As a well-prepared graduate of a DNP-FNP program, as mentioned in the Walden Handbook (2017), my advanced education can improve the community, professional, and personal life outcomes. Increased knowledge, problem-solving skills, effective communication, and leadership focus on older policies and procedures, updating current healthcare directives and needs while keeping up with the continuous healthcare changes. I can impact the stakeholders within and outside the community, establishing methods and processes to improve patient care and cultural diversity while maintaining respect, integrity, compassion, understanding, and professionalism towards all stakeholders. Giardino & Hickey (2020) mentioned that the advanced education and structure would provide the tools needed to provide positive changes and outcomes. With the tools learned, one can make positive changes in healthcare, improving patient outcomes and staff satisfaction.
Barkell, N. P., & Snyder, S. S. (2021). Just culture in healthcare: An integrative review. Nurs Forum, 56(1), 103-111. https://doi.org/10.1111/nuf.12525
Giardino, E. R., & Hickey, J. V. (2020). Doctor of nursing practice students’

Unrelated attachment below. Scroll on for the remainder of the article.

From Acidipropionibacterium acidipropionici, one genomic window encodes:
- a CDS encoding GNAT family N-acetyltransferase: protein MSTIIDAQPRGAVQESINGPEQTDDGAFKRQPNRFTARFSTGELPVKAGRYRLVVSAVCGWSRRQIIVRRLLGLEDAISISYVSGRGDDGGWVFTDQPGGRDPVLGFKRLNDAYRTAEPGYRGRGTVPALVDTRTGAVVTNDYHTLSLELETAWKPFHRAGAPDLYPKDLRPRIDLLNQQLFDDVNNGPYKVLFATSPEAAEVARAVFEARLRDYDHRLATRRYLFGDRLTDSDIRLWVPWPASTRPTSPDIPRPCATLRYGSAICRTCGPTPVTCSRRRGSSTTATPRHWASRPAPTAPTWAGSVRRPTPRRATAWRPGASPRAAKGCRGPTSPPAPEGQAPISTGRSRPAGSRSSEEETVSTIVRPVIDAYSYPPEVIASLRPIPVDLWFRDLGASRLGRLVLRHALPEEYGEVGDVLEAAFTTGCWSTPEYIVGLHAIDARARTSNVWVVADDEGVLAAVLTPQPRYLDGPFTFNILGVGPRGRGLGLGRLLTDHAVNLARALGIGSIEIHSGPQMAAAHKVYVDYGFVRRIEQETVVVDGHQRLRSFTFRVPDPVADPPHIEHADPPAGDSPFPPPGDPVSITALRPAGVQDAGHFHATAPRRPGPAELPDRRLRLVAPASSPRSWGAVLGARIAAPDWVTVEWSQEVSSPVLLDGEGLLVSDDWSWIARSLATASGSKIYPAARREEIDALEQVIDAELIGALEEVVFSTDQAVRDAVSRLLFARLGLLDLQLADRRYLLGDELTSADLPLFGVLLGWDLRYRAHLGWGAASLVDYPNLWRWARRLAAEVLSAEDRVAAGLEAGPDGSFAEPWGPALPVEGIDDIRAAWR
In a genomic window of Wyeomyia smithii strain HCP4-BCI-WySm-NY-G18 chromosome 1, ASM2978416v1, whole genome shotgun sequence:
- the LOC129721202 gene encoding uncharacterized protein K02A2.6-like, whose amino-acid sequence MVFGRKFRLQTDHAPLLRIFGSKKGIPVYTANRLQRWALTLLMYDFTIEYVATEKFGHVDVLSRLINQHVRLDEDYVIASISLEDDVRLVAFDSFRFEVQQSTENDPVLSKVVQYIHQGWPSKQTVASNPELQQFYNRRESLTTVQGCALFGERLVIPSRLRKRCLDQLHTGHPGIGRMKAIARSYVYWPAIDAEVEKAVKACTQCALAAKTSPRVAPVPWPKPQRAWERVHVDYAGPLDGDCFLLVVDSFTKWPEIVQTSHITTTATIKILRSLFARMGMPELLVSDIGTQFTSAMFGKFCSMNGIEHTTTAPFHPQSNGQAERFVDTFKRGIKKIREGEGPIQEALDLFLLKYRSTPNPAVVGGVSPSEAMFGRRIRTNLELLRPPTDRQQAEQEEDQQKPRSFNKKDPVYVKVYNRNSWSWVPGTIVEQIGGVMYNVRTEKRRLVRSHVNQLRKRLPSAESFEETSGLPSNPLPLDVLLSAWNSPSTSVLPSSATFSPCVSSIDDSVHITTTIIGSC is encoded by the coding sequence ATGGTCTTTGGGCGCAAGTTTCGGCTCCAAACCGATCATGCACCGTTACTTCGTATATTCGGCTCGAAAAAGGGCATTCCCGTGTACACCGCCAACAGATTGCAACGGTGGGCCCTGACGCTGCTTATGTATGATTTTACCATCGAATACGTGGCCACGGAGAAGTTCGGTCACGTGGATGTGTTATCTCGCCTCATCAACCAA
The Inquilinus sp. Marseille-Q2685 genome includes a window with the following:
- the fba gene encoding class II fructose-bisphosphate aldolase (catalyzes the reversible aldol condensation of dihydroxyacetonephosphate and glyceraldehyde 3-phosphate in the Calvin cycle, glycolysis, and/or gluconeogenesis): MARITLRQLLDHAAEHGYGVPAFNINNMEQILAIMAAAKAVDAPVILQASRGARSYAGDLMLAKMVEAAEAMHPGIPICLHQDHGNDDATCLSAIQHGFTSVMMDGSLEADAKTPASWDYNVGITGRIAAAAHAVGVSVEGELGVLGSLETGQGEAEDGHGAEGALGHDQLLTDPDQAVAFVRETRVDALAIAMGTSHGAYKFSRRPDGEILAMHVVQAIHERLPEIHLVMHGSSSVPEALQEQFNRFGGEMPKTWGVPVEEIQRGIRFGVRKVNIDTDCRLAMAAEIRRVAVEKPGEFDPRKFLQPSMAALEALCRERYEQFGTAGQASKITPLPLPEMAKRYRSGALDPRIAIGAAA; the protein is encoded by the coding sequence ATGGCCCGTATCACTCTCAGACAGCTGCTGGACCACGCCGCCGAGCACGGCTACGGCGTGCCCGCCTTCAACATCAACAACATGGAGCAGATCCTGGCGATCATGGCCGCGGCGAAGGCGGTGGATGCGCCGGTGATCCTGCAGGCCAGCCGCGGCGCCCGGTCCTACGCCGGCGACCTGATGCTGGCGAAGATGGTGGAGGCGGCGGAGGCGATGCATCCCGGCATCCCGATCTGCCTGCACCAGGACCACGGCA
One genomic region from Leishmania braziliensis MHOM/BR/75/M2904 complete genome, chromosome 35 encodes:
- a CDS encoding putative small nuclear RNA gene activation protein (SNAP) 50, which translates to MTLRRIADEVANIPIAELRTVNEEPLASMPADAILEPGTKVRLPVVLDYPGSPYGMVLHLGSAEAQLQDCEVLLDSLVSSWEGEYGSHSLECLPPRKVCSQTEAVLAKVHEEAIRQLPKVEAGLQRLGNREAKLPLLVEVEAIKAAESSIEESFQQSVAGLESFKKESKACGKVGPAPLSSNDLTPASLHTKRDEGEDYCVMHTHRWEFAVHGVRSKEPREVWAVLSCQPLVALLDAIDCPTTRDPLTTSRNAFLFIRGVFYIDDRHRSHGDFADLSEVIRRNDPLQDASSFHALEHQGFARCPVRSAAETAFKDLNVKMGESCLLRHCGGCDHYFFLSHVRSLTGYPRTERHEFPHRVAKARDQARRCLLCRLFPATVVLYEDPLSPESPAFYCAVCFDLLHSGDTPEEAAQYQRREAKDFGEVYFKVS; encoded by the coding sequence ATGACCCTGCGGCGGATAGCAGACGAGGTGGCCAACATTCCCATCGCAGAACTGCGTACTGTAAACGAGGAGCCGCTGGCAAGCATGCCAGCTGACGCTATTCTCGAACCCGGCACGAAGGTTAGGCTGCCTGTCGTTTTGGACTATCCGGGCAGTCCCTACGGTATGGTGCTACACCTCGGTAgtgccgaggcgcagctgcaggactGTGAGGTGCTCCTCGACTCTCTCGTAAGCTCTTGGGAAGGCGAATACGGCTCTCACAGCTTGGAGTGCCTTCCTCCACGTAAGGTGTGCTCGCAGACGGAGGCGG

perceptions of professional change through the DNP program. Journal of
Professional Nursing, 36(6), 595–603. https://doi-10.1016/j.profnurs.2020.08.012
Judith, E. A., Courtney, M. G., Bengt, B. A., & Eamonn, A. (2020). Nurse reports of stressful situations during the COVID-19 pandemic: Qualitative analysis of survey responses. International Journal of Environmental Research and Public Health, 17(8126), 8126-8126. https://doi.org/10.3390/ijerph17218126
Kohn, L.T., Corrigan, J.M, & Donaldson, M.S. (Eds). (200). To err is human: Building a safer health system. National Academies Press.
Walden University. (2017). 2016-2017 Walden University student
Experience with Quality and Safety
Quality and safety are the driving force behind delivering and promoting optimal care (Stalter & Mota, 2018). My primary role as a clinical nurse is to provide high-quality, patient-centered care using evidence-based practice. Before giving any care or medication dispensing, I include EBP into the routine. In my current role, I noticed that my colleagues rely on post-education, and I feel that approach is integrated at the wrong time, which is usually after an incident or error has occurred. I strongly believe in pre-education and promoting evidence-based practice in nursing.